Local doctors give advice to high-risk population
Immunocompromised people are wary of the Centers for Disease Control and Prevention’s new mask guidelines, worried that less mask adherence will lead to more COVID-19 cases among vulnerable groups. Some are afraid to be in public again, they expressed in Twitter posts.
Two physicians at Sansum Clinic told the News-Press that patients should be cognizant of their vulnerability but didn’t recommend drastic measures.
The concern follows the publication of John Hopkins Medicine research concluding that immunosuppressed patients are less likely to build a strong immunity to COVID-19 after two doses of vaccine.
The study looked at people with solid organ transplants and compared patients who do and don’t take antimetabolites, a class of drugs that are used to suppress the immune system.
Of participants taking antimetabolites, 57% didn’t have an immune response to dose one or two of a COVID-19 vaccine. And 18% of transplant patients without antimetabolites didn’t form immunity.
Dr. David Fisk, infectious disease expert with Cottage Health and Sansum Clinic, compared the data to the over 90% of Americans developing immunity from vaccines.
He noted that the vaccines approved for use in the United States have the highest rate of responsiveness. The issue may be more prominent in countries using vaccines with lower rates.
He has seen people contract COVID-19 that had already been vaccinated — particularly those with weakened immune systems.
“Conversely, not all groups of people with weakened immune systems have the same risk,” he told the News-Press on Wednesday.
The conversation revolved around the groups studied to have drastic reactions, like those with organ transplants and certain forms of leukemia. But research on immunocompromised patients has only recently started to publish.
Specific antibody tests, often used in critical trials, can be used on patients to determine if they had an immune response. But there is not yet a standard for how strong of a reaction is enough to protect oneself from COVID-19.
Another piece that is yet to be formally studied is changing when patients take their immunosuppressants to form a stronger response to a COVID-19 vaccine.
Dr. Stuart Segal, a rheumatologist at Sansum Clinic, said patients on these medications should consult with their doctors to maximize the vaccine’s effectiveness.
He continues to recommend that patients get vaccinated for COVID-19, despite concerns about side effects and the possibility of reduced immunity in certain patients.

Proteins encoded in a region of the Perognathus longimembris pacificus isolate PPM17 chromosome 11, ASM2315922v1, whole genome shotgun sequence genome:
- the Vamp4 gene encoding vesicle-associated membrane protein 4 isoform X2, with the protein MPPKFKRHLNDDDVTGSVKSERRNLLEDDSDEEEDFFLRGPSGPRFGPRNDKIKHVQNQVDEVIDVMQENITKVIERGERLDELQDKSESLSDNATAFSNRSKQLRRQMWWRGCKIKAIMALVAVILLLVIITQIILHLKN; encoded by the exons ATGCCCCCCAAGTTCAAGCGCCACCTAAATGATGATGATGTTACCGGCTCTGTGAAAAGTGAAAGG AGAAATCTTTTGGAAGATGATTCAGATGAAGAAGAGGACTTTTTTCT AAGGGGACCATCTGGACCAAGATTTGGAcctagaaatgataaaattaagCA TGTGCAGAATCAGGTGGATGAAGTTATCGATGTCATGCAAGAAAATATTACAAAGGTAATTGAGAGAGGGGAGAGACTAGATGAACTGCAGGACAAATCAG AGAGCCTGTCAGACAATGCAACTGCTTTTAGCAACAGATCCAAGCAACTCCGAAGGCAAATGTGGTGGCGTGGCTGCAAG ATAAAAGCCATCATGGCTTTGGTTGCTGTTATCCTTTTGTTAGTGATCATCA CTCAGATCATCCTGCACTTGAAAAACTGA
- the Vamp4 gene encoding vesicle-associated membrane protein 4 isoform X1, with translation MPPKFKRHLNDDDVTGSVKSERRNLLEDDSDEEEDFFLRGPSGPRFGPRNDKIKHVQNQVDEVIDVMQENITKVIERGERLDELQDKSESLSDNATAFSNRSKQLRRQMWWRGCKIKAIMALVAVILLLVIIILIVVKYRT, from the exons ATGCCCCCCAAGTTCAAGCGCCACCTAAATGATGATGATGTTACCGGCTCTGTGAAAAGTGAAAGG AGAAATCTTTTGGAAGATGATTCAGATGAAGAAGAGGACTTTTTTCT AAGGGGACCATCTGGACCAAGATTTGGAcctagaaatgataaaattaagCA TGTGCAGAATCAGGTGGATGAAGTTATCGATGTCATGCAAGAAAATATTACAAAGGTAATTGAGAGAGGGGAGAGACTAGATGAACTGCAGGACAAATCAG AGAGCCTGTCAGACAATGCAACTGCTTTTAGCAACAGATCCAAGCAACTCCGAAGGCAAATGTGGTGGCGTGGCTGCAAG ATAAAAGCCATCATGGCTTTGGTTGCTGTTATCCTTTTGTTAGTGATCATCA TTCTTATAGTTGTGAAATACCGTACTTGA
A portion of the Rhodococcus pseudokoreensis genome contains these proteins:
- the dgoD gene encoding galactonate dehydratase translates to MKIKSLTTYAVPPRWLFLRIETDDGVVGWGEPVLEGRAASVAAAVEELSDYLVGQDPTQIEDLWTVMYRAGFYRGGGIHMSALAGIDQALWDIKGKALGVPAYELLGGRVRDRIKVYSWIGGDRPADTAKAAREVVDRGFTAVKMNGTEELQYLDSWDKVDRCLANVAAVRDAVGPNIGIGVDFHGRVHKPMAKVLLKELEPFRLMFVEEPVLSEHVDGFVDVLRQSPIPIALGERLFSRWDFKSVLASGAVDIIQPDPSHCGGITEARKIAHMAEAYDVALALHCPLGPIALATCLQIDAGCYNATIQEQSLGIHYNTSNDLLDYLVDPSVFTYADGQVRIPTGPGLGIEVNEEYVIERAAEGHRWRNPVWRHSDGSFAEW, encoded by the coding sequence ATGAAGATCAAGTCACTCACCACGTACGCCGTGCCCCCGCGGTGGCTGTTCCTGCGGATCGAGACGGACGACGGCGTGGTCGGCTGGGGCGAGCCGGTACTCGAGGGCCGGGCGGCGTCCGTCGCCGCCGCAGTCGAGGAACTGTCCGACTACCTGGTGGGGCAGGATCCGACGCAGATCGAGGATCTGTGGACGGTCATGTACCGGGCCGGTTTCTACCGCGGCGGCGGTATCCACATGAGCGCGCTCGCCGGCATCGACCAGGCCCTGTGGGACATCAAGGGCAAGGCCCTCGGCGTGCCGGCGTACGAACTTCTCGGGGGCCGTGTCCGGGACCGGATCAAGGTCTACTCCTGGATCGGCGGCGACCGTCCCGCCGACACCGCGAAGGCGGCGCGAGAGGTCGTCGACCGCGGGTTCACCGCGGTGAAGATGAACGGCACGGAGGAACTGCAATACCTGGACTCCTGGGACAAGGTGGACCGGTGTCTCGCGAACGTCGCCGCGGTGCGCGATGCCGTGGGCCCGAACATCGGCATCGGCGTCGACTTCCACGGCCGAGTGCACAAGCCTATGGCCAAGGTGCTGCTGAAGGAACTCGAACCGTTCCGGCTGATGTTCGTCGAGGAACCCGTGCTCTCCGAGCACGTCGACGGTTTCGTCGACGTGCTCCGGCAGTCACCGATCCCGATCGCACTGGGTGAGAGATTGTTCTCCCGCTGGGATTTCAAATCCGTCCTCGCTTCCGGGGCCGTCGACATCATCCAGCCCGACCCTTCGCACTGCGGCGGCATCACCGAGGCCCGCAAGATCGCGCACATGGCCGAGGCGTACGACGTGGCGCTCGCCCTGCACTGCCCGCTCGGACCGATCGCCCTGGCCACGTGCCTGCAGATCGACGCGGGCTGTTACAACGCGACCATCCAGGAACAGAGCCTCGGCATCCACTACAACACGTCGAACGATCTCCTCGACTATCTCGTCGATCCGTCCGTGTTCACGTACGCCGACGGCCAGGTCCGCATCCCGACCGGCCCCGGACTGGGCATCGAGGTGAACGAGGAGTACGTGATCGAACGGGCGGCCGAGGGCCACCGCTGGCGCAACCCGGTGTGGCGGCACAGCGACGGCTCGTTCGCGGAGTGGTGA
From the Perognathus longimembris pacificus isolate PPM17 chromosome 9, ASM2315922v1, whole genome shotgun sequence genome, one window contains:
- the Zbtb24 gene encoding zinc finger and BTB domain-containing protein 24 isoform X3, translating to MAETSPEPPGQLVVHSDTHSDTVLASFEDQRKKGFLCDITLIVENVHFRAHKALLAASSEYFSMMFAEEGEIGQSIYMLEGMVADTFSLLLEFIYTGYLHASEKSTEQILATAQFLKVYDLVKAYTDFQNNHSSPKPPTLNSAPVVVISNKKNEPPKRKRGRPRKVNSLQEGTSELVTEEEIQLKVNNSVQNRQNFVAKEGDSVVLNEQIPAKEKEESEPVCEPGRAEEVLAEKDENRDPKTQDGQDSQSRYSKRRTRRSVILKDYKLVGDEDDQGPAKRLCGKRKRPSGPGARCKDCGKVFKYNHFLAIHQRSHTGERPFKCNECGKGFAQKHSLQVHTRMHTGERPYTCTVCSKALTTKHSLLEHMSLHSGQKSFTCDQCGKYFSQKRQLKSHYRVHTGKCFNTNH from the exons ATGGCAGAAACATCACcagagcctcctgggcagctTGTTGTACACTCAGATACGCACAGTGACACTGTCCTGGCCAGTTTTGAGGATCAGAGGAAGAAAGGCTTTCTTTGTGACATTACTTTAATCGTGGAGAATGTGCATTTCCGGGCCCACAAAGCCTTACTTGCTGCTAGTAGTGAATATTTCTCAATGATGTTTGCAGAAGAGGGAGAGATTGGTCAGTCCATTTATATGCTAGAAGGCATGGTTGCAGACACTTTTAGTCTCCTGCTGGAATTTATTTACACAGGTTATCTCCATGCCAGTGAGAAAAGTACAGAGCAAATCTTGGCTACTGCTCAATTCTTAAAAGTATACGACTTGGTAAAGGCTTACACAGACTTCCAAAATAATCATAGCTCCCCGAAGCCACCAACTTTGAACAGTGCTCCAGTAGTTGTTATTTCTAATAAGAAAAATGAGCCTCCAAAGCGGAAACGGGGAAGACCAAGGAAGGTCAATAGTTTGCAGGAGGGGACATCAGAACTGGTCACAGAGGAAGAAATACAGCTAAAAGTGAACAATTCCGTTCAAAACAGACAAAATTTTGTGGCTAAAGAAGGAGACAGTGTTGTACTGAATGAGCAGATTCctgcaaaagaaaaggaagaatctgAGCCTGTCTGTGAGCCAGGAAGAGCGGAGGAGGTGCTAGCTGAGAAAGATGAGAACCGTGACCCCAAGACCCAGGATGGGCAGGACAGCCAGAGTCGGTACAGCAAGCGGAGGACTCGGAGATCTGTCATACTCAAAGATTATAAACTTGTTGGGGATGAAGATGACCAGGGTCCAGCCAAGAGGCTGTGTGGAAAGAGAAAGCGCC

“I am telling my patients to please encourage their friends, neighbors and acquaintances to get vaccinated as soon as possible to help end the pandemic,” he said.
Dr. Fisk had a similar suggestion, saying high-risk individuals can ask their acquaintances to get vaccinated or put on a mask prior to staying in a confined space with them.
He didn’t speak confidently about the CDC’s less strict mask guidelines. He pointed out people who shed the virus even after being vaccinated and vaccinated individuals who have still contracted COVID-19.
“It’s the exceptions, the people out on the edge of that bell curve, that make the pronouncement a little more broad reaching than I think was advisable,” he said.
“Certainly, I can appreciate their sense that when people are vaccinated, they are on average well-protected from this virus, which is great,” he said.
Dr. Segal was less concerned, directing patients to the CDC’s guidance when deciding what precautions to take.
Dr. Anthony Fauci, the president’s chief medical advisor, clarified in an Axios report Wednesday that the CDC’s new guidance was intended to express the importance of a vaccine — not saying to abandon masks.
“I think people are misinterpreting, thinking that this is a removal of a mask mandate for everyone. It’s not,” Dr. Fauci told an Axios reporter. “It’s an assurance to those who are vaccinated that they can feel safe, be they outdoors or indoors.”
One of Dr. Fisk’s concerns is that about half of the U.S. has not been vaccinated. His biggest worry, though, is the potential for more variants.
“My biggest concern, as an infectious disease specialist, would be the arrival of a viral variant that doesn’t respond to the vaccine,” he said.
But thankfully, Santa Barbara County Public Health and UCSB researchers are watching the presence of variants closely, he added at the end of the interview.